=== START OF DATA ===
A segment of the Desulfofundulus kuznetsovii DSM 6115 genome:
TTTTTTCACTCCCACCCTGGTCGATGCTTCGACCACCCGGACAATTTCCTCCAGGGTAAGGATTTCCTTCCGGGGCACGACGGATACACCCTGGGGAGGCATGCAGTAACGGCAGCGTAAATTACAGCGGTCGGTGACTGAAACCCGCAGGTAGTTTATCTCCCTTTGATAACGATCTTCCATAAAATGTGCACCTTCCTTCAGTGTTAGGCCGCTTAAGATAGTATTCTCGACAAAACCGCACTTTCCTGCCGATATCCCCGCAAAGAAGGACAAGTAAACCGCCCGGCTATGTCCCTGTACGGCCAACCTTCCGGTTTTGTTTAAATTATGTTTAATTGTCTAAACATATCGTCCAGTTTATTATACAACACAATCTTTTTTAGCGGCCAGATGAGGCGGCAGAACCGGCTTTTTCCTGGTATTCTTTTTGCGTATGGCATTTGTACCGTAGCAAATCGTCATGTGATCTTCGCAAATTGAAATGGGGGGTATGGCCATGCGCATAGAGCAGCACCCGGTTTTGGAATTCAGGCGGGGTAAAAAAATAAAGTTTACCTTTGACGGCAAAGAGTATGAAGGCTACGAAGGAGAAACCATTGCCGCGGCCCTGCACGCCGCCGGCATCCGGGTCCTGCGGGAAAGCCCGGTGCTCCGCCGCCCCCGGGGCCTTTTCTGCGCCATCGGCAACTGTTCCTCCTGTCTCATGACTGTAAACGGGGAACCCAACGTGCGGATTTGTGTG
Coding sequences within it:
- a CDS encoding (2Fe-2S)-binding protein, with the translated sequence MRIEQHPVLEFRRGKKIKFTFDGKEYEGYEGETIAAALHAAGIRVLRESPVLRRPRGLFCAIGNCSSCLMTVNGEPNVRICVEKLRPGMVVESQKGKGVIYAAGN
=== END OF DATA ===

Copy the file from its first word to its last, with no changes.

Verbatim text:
A segment of the Desulfofundulus kuznetsovii DSM 6115 genome:
TTTTTTCACTCCCACCCTGGTCGATGCTTCGACCACCCGGACAATTTCCTCCAGGGTAAGGATTTCCTTCCGGGGCACGACGGATACACCCTGGGGAGGCATGCAGTAACGGCAGCGTAAATTACAGCGGTCGGTGACTGAAACCCGCAGGTAGTTTATCTCCCTTTGATAACGATCTTCCATAAAATGTGCACCTTCCTTCAGTGTTAGGCCGCTTAAGATAGTATTCTCGACAAAACCGCACTTTCCTGCCGATATCCCCGCAAAGAAGGACAAGTAAACCGCCCGGCTATGTCCCTGTACGGCCAACCTTCCGGTTTTGTTTAAATTATGTTTAATTGTCTAAACATATCGTCCAGTTTATTATACAACACAATCTTTTTTAGCGGCCAGATGAGGCGGCAGAACCGGCTTTTTCCTGGTATTCTTTTTGCGTATGGCATTTGTACCGTAGCAAATCGTCATGTGATCTTCGCAAATTGAAATGGGGGGTATGGCCATGCGCATAGAGCAGCACCCGGTTTTGGAATTCAGGCGGGGTAAAAAAATAAAGTTTACCTTTGACGGCAAAGAGTATGAAGGCTACGAAGGAGAAACCATTGCCGCGGCCCTGCACGCCGCCGGCATCCGGGTCCTGCGGGAAAGCCCGGTGCTCCGCCGCCCCCGGGGCCTTTTCTGCGCCATCGGCAACTGTTCCTCCTGTCTCATGACTGTAAACGGGGAACCCAACGTGCGGATTTGTGTG
Coding sequences within it:
- a CDS encoding (2Fe-2S)-binding protein, with the translated sequence MRIEQHPVLEFRRGKKIKFTFDGKEYEGYEGETIAAALHAAGIRVLRESPVLRRPRGLFCAIGNCSSCLMTVNGEPNVRICVEKLRPGMVVESQKGKGVIYAAGN